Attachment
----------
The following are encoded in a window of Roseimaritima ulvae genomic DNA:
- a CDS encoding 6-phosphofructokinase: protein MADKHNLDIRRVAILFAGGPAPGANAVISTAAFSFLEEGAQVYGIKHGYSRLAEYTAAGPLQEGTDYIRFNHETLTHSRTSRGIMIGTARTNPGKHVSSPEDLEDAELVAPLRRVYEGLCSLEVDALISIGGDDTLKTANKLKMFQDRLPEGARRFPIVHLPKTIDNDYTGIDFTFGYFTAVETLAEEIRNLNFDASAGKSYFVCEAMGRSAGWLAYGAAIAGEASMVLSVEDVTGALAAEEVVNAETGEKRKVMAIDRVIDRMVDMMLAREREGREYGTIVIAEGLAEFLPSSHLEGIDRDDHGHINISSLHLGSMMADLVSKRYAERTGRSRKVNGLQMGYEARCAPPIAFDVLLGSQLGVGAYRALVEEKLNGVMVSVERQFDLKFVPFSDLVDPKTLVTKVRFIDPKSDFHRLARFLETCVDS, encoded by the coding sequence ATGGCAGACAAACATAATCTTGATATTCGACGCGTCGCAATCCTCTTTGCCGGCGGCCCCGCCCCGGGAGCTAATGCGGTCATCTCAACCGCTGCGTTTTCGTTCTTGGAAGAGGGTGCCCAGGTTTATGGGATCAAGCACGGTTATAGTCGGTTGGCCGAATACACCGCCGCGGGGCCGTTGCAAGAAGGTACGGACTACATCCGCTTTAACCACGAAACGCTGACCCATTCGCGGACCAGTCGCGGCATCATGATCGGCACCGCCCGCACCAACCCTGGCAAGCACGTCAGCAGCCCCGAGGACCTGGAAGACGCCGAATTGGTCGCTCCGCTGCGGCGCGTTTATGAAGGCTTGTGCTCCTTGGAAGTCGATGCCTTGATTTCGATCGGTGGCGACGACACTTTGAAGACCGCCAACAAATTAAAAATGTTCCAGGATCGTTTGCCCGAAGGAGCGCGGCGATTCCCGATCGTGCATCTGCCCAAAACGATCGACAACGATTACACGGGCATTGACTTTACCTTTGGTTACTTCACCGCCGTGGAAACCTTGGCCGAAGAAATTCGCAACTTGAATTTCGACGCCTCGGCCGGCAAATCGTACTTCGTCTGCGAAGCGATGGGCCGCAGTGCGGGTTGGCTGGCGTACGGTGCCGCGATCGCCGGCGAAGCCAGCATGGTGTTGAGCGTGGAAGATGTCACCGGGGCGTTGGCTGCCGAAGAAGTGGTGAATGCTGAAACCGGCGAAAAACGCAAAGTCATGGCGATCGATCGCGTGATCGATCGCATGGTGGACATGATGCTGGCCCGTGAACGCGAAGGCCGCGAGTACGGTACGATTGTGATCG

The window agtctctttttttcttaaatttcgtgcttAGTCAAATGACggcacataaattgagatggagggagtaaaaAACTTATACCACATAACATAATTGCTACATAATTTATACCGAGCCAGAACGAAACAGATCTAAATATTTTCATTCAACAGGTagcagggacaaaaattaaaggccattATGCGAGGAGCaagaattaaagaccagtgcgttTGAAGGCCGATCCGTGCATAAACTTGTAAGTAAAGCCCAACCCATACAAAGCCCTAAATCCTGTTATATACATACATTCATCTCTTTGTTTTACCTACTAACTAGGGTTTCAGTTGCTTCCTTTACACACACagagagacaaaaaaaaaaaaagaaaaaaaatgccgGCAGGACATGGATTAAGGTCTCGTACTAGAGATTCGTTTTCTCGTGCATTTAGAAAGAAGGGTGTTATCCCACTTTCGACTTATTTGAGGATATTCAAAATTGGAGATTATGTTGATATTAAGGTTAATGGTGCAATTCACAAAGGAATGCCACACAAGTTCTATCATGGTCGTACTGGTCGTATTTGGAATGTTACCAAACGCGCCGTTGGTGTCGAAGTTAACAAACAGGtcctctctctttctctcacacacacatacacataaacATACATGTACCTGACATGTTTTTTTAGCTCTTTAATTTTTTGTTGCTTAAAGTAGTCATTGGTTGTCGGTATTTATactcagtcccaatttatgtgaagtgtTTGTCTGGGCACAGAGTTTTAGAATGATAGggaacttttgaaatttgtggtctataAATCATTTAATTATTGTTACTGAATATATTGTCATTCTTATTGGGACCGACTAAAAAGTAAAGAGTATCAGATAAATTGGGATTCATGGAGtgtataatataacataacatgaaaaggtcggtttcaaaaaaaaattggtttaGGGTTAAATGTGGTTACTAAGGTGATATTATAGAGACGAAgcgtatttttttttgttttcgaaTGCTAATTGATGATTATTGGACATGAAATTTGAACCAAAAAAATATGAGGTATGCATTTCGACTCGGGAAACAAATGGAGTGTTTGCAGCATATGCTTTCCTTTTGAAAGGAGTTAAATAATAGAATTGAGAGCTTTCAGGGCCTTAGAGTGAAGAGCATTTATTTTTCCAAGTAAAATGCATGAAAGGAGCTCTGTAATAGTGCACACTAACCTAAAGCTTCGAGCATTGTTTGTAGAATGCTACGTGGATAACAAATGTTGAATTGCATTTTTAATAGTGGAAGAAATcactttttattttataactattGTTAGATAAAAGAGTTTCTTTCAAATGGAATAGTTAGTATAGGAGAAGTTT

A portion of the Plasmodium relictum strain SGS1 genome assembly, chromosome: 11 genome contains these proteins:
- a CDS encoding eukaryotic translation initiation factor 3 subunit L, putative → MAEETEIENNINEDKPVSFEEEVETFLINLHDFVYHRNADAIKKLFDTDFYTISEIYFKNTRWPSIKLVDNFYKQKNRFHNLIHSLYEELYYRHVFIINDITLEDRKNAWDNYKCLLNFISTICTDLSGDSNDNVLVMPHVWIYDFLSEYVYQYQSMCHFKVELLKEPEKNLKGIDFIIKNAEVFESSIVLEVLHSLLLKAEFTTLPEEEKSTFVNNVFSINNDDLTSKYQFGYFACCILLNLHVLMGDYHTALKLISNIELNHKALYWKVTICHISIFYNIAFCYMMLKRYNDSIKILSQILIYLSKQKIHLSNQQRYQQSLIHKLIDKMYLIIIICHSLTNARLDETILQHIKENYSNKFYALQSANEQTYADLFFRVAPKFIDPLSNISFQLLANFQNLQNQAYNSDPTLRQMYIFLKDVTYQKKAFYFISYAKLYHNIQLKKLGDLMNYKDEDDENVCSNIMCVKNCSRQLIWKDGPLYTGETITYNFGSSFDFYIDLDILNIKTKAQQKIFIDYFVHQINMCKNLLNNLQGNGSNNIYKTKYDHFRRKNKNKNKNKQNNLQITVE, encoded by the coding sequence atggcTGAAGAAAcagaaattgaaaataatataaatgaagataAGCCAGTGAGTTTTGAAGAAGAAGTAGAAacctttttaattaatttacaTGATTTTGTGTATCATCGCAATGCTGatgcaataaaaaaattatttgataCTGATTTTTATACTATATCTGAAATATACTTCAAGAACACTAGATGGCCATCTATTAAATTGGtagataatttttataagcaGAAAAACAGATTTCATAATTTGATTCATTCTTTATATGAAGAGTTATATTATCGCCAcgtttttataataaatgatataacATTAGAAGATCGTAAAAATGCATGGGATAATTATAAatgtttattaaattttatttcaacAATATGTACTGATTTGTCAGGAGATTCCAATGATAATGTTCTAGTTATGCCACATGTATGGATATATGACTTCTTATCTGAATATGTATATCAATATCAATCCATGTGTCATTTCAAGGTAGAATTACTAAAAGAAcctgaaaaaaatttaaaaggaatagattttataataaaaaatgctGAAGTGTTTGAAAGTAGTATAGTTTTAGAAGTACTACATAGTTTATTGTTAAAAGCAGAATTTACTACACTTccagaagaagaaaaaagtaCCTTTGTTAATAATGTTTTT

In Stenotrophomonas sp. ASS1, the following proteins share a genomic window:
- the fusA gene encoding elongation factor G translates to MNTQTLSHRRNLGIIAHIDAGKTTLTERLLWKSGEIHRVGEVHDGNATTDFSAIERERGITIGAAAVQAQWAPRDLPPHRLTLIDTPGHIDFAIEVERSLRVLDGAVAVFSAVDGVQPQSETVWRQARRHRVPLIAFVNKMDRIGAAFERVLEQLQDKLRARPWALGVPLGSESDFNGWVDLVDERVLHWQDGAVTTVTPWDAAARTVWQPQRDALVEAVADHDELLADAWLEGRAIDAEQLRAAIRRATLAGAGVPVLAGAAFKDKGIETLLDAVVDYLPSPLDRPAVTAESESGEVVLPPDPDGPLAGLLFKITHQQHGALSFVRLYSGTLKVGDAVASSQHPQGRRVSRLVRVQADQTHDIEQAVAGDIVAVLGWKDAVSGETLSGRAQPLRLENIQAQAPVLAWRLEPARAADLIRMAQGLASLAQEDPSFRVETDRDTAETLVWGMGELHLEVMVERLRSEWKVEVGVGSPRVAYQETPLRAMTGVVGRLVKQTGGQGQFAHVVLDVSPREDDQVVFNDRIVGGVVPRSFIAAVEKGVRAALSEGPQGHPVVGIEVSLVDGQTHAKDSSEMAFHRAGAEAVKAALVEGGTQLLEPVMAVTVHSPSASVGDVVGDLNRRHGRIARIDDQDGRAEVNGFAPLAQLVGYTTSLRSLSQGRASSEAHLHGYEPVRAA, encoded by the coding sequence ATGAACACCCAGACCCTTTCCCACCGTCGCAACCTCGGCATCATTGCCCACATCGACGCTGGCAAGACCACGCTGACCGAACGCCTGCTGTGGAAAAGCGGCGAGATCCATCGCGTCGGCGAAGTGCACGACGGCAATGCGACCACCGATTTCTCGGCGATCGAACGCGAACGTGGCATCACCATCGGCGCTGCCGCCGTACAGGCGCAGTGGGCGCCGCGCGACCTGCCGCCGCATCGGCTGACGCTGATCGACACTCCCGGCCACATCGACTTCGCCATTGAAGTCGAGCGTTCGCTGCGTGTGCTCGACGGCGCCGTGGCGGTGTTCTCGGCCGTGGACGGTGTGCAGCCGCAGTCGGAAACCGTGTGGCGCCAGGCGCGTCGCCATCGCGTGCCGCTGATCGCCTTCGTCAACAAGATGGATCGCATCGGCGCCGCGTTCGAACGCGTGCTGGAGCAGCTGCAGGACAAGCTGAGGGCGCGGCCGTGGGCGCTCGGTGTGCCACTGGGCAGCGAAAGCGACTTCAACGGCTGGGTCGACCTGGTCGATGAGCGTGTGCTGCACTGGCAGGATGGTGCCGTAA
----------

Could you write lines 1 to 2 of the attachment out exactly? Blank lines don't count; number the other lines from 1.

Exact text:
The following are encoded in a window of Roseimaritima ulvae genomic DNA:
- a CDS encoding 6-phosphofructokinase: protein MADKHNLDIRRVAILFAGGPAPGANAVISTAAFSFLEEGAQVYGIKHGYSRLAEYTAAGPLQEGTDYIRFNHETLTHSRTSRGIMIGTARTNPGKHVSSPEDLEDAELVAPLRRVYEGLCSLEVDALISIGGDDTLKTANKLKMFQDRLPEGARRFPIVHLPKTIDNDYTGIDFTFGYFTAVETLAEEIRNLNFDASAGKSYFVCEAMGRSAGWLAYGAAIAGEASMVLSVEDVTGALAAEEVVNAETGEKRKVMAIDRVIDRMVDMMLAREREGREYGTIVIAEGLAEFLPSSHLEGIDRDDHGHINISSLHLGSMMADLVSKRYAERTGRSRKVNGLQMGYEARCAPPIAFDVLLGSQLGVGAYRALVEEKLNGVMVSVERQFDLKFVPFSDLVDPKTLVTKVRFIDPKSDFHRLARFLETCVDS, encoded by the coding sequence ATGGCAGACAAACATAATCTTGATATTCGACGCGTCGCAATCCTCTTTGCCGGCGGCCCCGCCCCGGGAGCTAATGCGGTCATCTCAACCGCTGCGTTTTCGTTCTTGGAAGAGGGTGCCCAGGTTTATGGGATCAAGCACGGTTATAGTCGGTTGGCCGAATACACCGCCGCGGGGCCGTTGCAAGAAGGTACGGACTACATCCGCTTTAACCACGAAACGCTGACCCATTCGCGGACCAGTCGCGGCATCATGATCGGCACCGCCCGCACCAACCCTGGCAAGCACGTCAGCAGCCCCGAGGACCTGGAAGACGCCGAATTGGTCGCTCCGCTGCGGCGCGTTTATGAAGGCTTGTGCTCCTTGGAAGTCGATGCCTTGATTTCGATCGGTGGCGACGACACTTTGAAGACCGCCAACAAATTAAAAATGTTCCAGGATCGTTTGCCCGAAGGAGCGCGGCGATTCCCGATCGTGCATCTGCCCAAAACGATCGACAACGATTACACGGGCATTGACTTTACCTTTGGTTACTTCACCGCCGTGGAAACCTTGGCCGAAGAAATTCGCAACTTGAATTTCGACGCCTCGGCCGGCAAATCGTACTTCGTCTGCGAAGCGATGGGCCGCAGTGCGGGTTGGCTGGCGTACGGTGCCGCGATCGCCGGCGAAGCCAGCATGGTGTTGAGCGTGGAAGATGTCACCGGGGCGTTGGCTGCCGAAGAAGTGGTGAATGCTGAAACCGGCGAAAAACGCAAAGTCATGGCGATCGATCGCGTGATCGATCGCATGGTGGACATGATGCTGGCCCGTGAACGCGAAGGCCGCGAGTACGGTACGATTGTGATCG